School of Applied Language and Intercultural Studies & Centre of Translation and Textual Studies
Organising Committee: Dr Lucía Pintado Gutiérrez and Dr Alicia Castillo Villanueva
Dublin City University
3rd & 4th November 2017
Please register here
Since the end of the dictatorship, but especially since the 1990s, a new spirit of inquiry has led to a proliferation of books, films and documentaries about the Spanish civil war (1936-1939) and the dictatorship (1939-1975). “The right to memory”, which grants victims and their families the right to be remembered, is an ongoing debate among the individual (such as families seeking their relatives) and the public in different spheres (such as politics, the media and the world of culture through film, literature and other artefacts). Examining how the Spanish conflict was translated into and from different languages and cultural contexts provides new ways in which to analyse the portrayal of the civil war inside and outside of Spain as well as within the context of transnational scenarios. The translation of narratives that deal with this local conflict necessarily involves a negotiating process. The translator or interpreter thus becomes a key agent in negotiating these shifting narratives and projects them beyond the culture of origin. Some examples of translated works are Maria Dueñas´s The Time in Between (2011)/The Seamstress (2012), Almudena Grandes´s The Frozen Heart (2010) and The Wind from the East (2007), Carlos Ruiz Zafón´s The Shadow of the Wind (2004), and Dulce Chacón´s The Sleeping Voice (2006).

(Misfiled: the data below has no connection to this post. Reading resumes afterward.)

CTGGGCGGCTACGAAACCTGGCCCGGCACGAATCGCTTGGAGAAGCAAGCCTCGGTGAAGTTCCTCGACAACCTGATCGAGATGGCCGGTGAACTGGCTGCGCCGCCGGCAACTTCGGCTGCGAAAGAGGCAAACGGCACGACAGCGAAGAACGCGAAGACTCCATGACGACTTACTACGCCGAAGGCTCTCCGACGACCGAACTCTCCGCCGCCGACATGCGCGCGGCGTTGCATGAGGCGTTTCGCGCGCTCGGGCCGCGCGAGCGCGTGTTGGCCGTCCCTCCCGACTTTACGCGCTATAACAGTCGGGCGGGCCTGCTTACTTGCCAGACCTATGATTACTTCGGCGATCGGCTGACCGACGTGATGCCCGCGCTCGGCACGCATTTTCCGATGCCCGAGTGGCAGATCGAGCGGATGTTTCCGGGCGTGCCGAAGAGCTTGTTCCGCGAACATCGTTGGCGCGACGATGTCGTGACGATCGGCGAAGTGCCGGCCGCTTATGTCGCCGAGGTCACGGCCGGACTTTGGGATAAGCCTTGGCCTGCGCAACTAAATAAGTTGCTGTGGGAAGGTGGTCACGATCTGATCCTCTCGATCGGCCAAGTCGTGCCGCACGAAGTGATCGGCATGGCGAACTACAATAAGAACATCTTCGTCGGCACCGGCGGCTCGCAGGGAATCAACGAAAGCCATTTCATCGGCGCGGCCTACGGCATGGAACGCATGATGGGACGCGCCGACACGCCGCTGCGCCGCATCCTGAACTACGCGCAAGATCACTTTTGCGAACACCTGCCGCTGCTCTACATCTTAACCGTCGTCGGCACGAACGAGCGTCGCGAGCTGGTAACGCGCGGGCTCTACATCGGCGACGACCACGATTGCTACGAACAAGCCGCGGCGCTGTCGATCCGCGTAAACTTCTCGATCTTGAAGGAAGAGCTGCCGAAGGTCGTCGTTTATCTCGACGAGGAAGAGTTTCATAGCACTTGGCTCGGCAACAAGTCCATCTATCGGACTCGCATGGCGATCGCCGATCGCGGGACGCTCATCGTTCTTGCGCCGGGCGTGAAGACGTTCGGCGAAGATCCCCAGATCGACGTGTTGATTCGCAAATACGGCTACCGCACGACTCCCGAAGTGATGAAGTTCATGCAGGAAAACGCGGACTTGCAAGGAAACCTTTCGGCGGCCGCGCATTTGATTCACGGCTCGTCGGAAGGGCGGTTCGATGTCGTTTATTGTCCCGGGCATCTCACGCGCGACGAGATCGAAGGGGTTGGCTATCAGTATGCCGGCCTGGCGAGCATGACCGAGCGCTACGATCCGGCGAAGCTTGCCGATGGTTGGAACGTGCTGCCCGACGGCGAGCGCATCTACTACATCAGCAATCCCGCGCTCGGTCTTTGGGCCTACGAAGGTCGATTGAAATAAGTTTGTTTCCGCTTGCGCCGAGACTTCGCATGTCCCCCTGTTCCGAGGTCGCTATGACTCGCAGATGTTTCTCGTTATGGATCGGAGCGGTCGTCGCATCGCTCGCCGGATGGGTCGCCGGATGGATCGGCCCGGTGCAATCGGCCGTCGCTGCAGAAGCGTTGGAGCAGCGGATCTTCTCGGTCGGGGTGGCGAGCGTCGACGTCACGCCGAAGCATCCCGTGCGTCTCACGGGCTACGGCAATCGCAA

Narratives and cultural representations on this subject produced prior, during and after the Civil War and the Dictatorship have led to new debates arising from the reassessment of a conflict that continues to resonate. These debates deserve more critical thinking and thorough reflection by scholars in the field. This symposium endeavours to bring together researchers working on the field of translation, conflict and memory studies. Focusing on cultural representations of the Spanish Civil War and the Franco Dictatorship, it aims to reflect and offer a comprehensive understanding of the matter opening a new dialogue and examining the scope of translation in transmitting the conflict and the dictatorship from a contemporary perspective. Ultimately, it intends to contribute towards the development of the translation, conflict and memory nexus and inspire pioneering research in this area.
We welcome papers addressing recent phenomena emerging in academia, in the media, in blogs and other informal channels when revisiting and reframing the Spanish conflict and the importance of the recovery of Historical Memory within current societies. We seek articles that focus on, but are not limited to, the following themes:
- Translation, National Discourse and Marginal Voices.
- Translation as Rewriting: the transmission of ideologies.
- Translation, Power and Identity.
- Translation and Censorship.
- Translation and Story/History.
- Translation and Memory Studies.
- Translation and National Canons.
- Translation and Trauma.
- Translation: Challenges and Possibilities in Re-examining the Past.
- Intergenerational and Transcultural Dialogue through Translation.
- Translation and Transcultural Memory.
- Translation and Hybrid Writing.
- Translation and Gendered Discourses.
- Translation and the Digital Humanities: digital archives, online blogs, fansubbing of documentary materials etc.
- Translation and Travel Writing: the translation of the Civil War into the Anglosphere through travel accounts (George Orwell, Kate O’Brien etc).
- The Reception of the Translated Works: do these novels cross-over effectively in other contexts? What role does translation play in that?
- Landscape of the Spanish Conflict in Translation.